In the Bloomfield article, I found it very interesting how he breaks down and critiques the differences between different online games, and how the gamers and their goals shape their worlds and economies. Bloomfield states that, “Virtual worlds already have real economies, whether game developers want them to or not. While most existing virtual worlds have very unrealistic economies, this is driven by the goals of the game developers (entertainment or fostering virtual business), not by a fundamental limitation of the technology.” Examples that he uses are World of Warcraft and Second Life. The economies are very different in these 2 games, because the goals of the gamers are vastly different. In WoW, players try to level up and complete quests, which makes the game much more goal-oriented, whereas Second Life doesn’t really have rules or guidelines to follow; the players can choose to play the game virtually any way that they want.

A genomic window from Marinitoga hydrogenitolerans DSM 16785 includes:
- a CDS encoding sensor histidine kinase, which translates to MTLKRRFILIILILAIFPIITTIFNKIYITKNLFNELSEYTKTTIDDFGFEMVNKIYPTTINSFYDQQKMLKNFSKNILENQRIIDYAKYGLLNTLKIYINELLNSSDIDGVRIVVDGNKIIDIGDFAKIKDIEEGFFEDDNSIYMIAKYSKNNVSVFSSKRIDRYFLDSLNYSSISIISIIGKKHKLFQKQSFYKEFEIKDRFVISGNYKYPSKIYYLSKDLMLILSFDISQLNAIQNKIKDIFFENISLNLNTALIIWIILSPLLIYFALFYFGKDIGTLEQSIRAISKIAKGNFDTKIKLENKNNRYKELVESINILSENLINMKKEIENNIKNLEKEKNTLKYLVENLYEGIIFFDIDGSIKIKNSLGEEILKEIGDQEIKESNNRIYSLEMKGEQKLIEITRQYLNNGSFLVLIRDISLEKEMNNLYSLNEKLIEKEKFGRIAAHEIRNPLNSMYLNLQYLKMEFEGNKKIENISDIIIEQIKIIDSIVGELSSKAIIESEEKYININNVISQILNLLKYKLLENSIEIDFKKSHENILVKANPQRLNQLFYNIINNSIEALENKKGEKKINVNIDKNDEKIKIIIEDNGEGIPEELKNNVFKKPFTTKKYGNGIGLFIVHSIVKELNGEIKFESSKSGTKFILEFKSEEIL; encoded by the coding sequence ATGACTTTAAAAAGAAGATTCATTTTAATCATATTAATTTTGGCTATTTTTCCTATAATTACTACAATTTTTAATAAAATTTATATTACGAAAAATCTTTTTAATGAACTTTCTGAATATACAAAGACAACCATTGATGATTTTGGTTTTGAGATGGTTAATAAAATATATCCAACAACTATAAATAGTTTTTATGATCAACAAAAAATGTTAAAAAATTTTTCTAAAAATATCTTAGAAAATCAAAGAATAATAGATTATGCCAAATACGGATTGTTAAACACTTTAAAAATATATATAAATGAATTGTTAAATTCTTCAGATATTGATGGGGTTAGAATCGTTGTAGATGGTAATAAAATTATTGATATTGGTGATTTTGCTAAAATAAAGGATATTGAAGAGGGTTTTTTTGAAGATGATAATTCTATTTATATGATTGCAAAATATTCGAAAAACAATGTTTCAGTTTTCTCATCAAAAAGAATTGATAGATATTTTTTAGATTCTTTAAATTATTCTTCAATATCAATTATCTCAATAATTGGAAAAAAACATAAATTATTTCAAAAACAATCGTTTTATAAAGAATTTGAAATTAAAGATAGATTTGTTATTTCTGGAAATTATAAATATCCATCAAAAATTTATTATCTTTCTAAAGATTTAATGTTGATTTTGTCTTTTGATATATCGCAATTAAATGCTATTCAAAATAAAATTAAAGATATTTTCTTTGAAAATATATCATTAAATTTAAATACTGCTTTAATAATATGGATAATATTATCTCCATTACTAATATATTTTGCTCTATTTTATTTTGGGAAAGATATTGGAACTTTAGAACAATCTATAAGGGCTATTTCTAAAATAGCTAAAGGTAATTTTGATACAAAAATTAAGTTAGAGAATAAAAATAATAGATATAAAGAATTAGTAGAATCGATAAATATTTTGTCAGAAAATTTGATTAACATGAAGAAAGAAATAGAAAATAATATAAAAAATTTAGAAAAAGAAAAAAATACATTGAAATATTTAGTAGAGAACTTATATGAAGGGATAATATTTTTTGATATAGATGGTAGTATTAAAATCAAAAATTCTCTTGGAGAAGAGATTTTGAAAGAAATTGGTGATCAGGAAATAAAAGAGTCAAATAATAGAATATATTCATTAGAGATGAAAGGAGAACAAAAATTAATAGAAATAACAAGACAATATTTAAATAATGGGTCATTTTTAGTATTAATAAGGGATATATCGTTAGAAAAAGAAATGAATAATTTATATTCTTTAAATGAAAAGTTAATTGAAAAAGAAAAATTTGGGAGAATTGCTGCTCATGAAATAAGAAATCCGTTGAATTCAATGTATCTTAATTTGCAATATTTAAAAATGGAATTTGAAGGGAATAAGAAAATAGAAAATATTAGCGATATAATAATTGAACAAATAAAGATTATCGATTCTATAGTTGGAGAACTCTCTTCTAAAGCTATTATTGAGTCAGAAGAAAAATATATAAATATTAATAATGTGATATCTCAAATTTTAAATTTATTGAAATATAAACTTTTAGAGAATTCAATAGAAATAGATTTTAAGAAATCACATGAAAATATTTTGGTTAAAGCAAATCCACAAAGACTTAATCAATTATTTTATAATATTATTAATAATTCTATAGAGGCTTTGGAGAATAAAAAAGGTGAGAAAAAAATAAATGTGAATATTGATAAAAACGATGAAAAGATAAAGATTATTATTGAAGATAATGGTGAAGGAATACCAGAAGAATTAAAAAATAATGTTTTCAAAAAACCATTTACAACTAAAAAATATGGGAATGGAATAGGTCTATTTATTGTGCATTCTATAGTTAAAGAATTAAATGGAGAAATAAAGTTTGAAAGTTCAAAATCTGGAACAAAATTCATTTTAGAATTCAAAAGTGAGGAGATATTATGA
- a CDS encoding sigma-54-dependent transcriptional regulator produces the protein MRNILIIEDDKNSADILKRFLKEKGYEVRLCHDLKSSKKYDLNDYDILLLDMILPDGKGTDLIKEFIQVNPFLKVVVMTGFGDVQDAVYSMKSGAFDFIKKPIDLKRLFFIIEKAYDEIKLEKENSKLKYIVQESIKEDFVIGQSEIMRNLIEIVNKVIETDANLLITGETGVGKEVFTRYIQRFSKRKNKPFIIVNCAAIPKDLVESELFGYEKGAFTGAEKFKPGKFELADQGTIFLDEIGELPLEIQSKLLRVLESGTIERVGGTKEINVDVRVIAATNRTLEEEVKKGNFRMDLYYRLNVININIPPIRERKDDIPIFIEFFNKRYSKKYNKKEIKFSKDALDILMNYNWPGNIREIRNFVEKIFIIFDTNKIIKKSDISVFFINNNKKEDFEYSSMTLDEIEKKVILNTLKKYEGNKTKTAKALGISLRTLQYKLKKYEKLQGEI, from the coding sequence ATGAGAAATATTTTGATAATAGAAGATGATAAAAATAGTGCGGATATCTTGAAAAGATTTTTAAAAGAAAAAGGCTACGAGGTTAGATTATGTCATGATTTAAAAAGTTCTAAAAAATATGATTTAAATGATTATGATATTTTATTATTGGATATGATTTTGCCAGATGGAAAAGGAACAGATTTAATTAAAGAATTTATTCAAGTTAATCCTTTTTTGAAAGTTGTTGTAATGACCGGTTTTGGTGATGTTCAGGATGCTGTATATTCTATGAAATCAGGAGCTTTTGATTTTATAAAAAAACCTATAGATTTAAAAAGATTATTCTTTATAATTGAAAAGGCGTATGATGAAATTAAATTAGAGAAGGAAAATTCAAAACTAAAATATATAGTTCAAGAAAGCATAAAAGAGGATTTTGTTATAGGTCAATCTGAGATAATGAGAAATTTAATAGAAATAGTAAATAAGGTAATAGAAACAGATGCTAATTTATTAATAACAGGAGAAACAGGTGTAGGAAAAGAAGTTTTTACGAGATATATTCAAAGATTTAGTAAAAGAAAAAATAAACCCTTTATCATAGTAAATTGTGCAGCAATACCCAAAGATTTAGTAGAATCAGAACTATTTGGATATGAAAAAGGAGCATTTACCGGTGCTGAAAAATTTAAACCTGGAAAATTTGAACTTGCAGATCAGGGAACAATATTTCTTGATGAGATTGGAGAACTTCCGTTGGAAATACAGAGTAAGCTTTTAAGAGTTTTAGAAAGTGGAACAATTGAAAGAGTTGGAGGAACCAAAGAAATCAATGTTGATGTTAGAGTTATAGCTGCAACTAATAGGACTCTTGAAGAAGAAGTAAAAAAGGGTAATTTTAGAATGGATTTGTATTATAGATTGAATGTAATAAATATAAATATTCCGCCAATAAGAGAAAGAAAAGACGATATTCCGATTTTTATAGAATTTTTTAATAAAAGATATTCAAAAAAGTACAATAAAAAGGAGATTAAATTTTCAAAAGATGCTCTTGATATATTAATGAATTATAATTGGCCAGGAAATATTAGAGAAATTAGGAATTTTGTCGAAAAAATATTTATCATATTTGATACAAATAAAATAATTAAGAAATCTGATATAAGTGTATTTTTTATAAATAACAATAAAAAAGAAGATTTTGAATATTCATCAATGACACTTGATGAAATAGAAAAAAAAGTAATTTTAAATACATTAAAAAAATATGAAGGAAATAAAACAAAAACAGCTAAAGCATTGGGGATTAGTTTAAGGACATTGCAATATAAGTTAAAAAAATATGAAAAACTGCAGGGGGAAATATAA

I think that this is interesting, because online games give people many more options on how to live their lives (in this case, their character or avatar’s lives). In the real world, we have obligations and responsibilities. However, on games like Second Life, you can go off and spend an indefinite amount of time creating new items, socializing, partying all night, build skyscrapers, etc. I think that it gives people an escape from the real world and allows them to be creative and live out impossible or incredible adventures.
In a way, I think these kinds of games bring out our inner child. I know when I was a kid I would spend hours and hours playing with my legos, building these fantastic elaborate fantasy worlds with my own characters, story lines, etc. Or I would make flipbooks with notepads, draw comics, etc. Anything that allowed me to be creative and use my imagination. I think that online games are so appealing for many teenagers and adults, is because even though we have many more responsibilities and obligations that we need to do (unlike when we were kids), deep down we still have this innate childish desire to use our imaginations and experience something magical; something impossible in our world.